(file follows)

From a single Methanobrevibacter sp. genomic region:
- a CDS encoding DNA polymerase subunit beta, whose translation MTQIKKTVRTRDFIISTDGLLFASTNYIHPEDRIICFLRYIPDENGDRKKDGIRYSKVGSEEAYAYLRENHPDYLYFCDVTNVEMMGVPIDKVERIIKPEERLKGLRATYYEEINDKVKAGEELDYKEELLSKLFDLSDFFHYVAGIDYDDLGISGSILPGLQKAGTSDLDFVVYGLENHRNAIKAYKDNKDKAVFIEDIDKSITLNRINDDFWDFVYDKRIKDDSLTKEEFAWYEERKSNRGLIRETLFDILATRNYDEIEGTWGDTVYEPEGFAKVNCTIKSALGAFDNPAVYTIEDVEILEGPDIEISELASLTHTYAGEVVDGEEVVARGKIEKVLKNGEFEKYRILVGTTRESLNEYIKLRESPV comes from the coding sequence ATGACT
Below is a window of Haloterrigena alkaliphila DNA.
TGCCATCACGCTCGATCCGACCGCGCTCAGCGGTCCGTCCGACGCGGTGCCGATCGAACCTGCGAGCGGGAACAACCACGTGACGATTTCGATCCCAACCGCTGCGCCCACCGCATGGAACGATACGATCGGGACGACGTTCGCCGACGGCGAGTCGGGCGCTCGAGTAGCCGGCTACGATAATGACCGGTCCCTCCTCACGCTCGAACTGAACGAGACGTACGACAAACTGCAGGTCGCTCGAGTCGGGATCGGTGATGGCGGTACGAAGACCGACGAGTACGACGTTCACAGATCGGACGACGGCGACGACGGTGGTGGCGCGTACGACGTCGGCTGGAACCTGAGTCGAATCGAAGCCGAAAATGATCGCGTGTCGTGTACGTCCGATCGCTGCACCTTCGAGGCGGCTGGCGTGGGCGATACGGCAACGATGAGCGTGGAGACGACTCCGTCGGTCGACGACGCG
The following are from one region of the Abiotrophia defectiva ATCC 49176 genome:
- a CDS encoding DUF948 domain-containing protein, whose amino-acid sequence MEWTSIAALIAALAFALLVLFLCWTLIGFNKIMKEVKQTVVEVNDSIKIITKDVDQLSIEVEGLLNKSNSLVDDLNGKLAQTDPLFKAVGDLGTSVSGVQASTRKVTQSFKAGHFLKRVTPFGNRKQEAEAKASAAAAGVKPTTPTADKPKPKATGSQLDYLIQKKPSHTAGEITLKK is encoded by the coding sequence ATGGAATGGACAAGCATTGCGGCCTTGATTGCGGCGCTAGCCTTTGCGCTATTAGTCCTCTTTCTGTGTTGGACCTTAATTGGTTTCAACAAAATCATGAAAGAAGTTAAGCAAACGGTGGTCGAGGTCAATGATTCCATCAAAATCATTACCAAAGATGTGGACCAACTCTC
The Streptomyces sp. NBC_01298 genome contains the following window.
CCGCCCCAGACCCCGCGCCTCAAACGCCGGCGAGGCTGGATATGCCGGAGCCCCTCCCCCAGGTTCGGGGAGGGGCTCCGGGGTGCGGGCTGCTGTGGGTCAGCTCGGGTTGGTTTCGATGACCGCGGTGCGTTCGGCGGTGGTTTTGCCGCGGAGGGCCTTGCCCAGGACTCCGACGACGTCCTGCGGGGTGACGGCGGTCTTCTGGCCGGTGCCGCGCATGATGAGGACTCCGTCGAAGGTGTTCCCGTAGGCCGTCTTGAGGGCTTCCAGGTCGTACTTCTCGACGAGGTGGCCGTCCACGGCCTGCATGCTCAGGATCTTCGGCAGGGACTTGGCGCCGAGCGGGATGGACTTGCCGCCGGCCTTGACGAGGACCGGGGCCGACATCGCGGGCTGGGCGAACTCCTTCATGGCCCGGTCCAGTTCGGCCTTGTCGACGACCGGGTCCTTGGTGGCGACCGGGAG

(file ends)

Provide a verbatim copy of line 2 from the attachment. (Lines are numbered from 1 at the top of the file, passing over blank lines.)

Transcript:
- a CDS encoding DNA polymerase subunit beta, whose translation MTQIKKTVRTRDFIISTDGLLFASTNYIHPEDRIICFLRYIPDENGDRKKDGIRYSKVGSEEAYAYLRENHPDYLYFCDVTNVEMMGVPIDKVERIIKPEERLKGLRATYYEEINDKVKAGEELDYKEELLSKLFDLSDFFHYVAGIDYDDLGISGSILPGLQKAGTSDLDFVVYGLENHRNAIKAYKDNKDKAVFIEDIDKSITLNRINDDFWDFVYDKRIKDDSLTKEEFAWYEERKSNRGLIRETLFDILATRNYDEIEGTWGDTVYEPEGFAKVNCTIKSALGAFDNPAVYTIEDVEILEGPDIEISELASLTHTYAGEVVDGEEVVARGKIEKVLKNGEFEKYRILVGTTRESLNEYIKLRESPV comes from the coding sequence ATGACT